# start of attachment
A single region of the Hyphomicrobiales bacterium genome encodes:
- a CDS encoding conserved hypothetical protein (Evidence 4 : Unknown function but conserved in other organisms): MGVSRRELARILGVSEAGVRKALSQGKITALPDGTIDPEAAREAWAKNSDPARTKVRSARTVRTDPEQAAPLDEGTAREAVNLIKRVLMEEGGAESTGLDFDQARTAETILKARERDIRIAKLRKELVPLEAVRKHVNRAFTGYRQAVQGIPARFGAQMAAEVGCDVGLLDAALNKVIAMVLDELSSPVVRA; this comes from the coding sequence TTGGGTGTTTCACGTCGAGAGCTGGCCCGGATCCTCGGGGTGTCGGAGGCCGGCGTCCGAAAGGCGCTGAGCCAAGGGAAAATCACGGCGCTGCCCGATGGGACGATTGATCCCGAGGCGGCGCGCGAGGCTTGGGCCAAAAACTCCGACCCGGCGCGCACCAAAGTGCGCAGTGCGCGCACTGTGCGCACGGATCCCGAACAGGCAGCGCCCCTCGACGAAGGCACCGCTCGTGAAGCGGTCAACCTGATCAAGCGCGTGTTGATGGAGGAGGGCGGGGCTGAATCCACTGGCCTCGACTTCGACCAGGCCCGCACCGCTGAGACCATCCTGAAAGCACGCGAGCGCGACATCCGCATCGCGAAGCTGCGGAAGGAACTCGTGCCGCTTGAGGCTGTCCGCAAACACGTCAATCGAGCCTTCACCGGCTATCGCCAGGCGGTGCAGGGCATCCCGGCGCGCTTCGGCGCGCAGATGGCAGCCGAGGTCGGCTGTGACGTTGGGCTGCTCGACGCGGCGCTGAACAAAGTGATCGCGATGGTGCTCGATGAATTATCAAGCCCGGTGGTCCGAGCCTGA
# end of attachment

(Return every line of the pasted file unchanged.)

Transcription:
A single region of the Hyphomicrobiales bacterium genome encodes:
- a CDS encoding conserved hypothetical protein (Evidence 4 : Unknown function but conserved in other organisms): MGVSRRELARILGVSEAGVRKALSQGKITALPDGTIDPEAAREAWAKNSDPARTKVRSARTVRTDPEQAAPLDEGTAREAVNLIKRVLMEEGGAESTGLDFDQARTAETILKARERDIRIAKLRKELVPLEAVRKHVNRAFTGYRQAVQGIPARFGAQMAAEVGCDVGLLDAALNKVIAMVLDELSSPVVRA; this comes from the coding sequence TTGGGTGTTTCACGTCGAGAGCTGGCCCGGATCCTCGGGGTGTCGGAGGCCGGCGTCCGAAAGGCGCTGAGCCAAGGGAAAATCACGGCGCTGCCCGATGGGACGATTGATCCCGAGGCGGCGCGCGAGGCTTGGGCCAAAAACTCCGACCCGGCGCGCACCAAAGTGCGCAGTGCGCGCACTGTGCGCACGGATCCCGAACAGGCAGCGCCCCTCGACGAAGGCACCGCTCGTGAAGCGGTCAACCTGATCAAGCGCGTGTTGATGGAGGAGGGCGGGGCTGAATCCACTGGCCTCGACTTCGACCAGGCCCGCACCGCTGAGACCATCCTGAAAGCACGCGAGCGCGACATCCGCATCGCGAAGCTGCGGAAGGAACTCGTGCCGCTTGAGGCTGTCCGCAAACACGTCAATCGAGCCTTCACCGGCTATCGCCAGGCGGTGCAGGGCATCCCGGCGCGCTTCGGCGCGCAGATGGCAGCCGAGGTCGGCTGTGACGTTGGGCTGCTCGACGCGGCGCTGAACAAAGTGATCGCGATGGTGCTCGATGAATTATCAAGCCCGGTGGTCCGAGCCTGA